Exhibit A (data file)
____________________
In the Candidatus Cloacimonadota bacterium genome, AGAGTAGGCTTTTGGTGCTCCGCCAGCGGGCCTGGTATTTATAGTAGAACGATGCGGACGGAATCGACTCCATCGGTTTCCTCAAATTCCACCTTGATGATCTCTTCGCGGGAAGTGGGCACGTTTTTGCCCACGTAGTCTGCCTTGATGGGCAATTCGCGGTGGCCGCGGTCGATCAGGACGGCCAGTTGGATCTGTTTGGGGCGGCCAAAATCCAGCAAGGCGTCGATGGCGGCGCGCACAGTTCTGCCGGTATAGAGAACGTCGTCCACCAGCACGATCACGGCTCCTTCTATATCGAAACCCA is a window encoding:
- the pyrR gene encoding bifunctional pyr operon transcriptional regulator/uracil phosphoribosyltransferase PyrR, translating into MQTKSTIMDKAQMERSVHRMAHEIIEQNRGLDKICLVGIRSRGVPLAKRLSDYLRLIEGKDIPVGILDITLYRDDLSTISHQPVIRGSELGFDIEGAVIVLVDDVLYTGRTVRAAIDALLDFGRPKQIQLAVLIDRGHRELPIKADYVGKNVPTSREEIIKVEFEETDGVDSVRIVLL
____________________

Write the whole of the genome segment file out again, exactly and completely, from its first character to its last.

In the Candidatus Cloacimonadota bacterium genome, AGAGTAGGCTTTTGGTGCTCCGCCAGCGGGCCTGGTATTTATAGTAGAACGATGCGGACGGAATCGACTCCATCGGTTTCCTCAAATTCCACCTTGATGATCTCTTCGCGGGAAGTGGGCACGTTTTTGCCCACGTAGTCTGCCTTGATGGGCAATTCGCGGTGGCCGCGGTCGATCAGGACGGCCAGTTGGATCTGTTTGGGGCGGCCAAAATCCAGCAAGGCGTCGATGGCGGCGCGCACAGTTCTGCCGGTATAGAGAACGTCGTCCACCAGCACGATCACGGCTCCTTCTATATCGAAACCCA is a window encoding:
- the pyrR gene encoding bifunctional pyr operon transcriptional regulator/uracil phosphoribosyltransferase PyrR, translating into MQTKSTIMDKAQMERSVHRMAHEIIEQNRGLDKICLVGIRSRGVPLAKRLSDYLRLIEGKDIPVGILDITLYRDDLSTISHQPVIRGSELGFDIEGAVIVLVDDVLYTGRTVRAAIDALLDFGRPKQIQLAVLIDRGHRELPIKADYVGKNVPTSREEIIKVEFEETDGVDSVRIVLL